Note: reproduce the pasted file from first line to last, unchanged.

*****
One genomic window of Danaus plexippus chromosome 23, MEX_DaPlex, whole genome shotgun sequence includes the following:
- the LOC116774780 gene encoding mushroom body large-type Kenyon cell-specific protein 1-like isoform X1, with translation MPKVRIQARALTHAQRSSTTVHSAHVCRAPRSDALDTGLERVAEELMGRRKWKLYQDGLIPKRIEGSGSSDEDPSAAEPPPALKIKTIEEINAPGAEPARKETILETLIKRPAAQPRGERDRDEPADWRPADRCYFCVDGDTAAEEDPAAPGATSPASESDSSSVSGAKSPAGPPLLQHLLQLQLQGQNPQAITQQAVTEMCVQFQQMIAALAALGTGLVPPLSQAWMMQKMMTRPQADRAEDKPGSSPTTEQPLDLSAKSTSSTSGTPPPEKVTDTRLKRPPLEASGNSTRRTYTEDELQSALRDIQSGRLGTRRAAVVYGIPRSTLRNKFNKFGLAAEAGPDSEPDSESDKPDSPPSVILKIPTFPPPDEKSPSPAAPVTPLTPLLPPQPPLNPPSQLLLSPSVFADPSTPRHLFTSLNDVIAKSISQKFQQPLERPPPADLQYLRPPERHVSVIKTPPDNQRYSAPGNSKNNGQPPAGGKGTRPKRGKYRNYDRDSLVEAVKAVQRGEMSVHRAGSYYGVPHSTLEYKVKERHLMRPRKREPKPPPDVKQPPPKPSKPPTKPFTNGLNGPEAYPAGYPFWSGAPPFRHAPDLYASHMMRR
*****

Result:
One genomic window of Danaus plexippus chromosome 23, MEX_DaPlex, whole genome shotgun sequence includes the following:
- the LOC116774780 gene encoding mushroom body large-type Kenyon cell-specific protein 1-like isoform X1, with translation MPKVRIQARALTHAQRSSTTVHSAHVCRAPRSDALDTGLERVAEELMGRRKWKLYQDGLIPKRIEGSGSSDEDPSAAEPPPALKIKTIEEINAPGAEPARKETILETLIKRPAAQPRGERDRDEPADWRPADRCYFCVDGDTAAEEDPAAPGATSPASESDSSSVSGAKSPAGPPLLQHLLQLQLQGQNPQAITQQAVTEMCVQFQQMIAALAALGTGLVPPLSQAWMMQKMMTRPQADRAEDKPGSSPTTEQPLDLSAKSTSSTSGTPPPEKVTDTRLKRPPLEASGNSTRRTYTEDELQSALRDIQSGRLGTRRAAVVYGIPRSTLRNKFNKFGLAAEAGPDSEPDSESDKPDSPPSVILKIPTFPPPDEKSPSPAAPVTPLTPLLPPQPPLNPPSQLLLSPSVFADPSTPRHLFTSLNDVIAKSISQKFQQPLERPPPADLQYLRPPERHVSVIKTPPDNQRYSAPGNSKNNGQPPAGGKGTRPKRGKYRNYDRDSLVEAVKAVQRGEMSVHRAGSYYGVPHSTLEYKVKERHLMRPRKREPKPPPDVKQPPPKPSKPPTKPFTNGLNGPEAYPAGYPFWSGAPPFRHAPDLYASHMMRR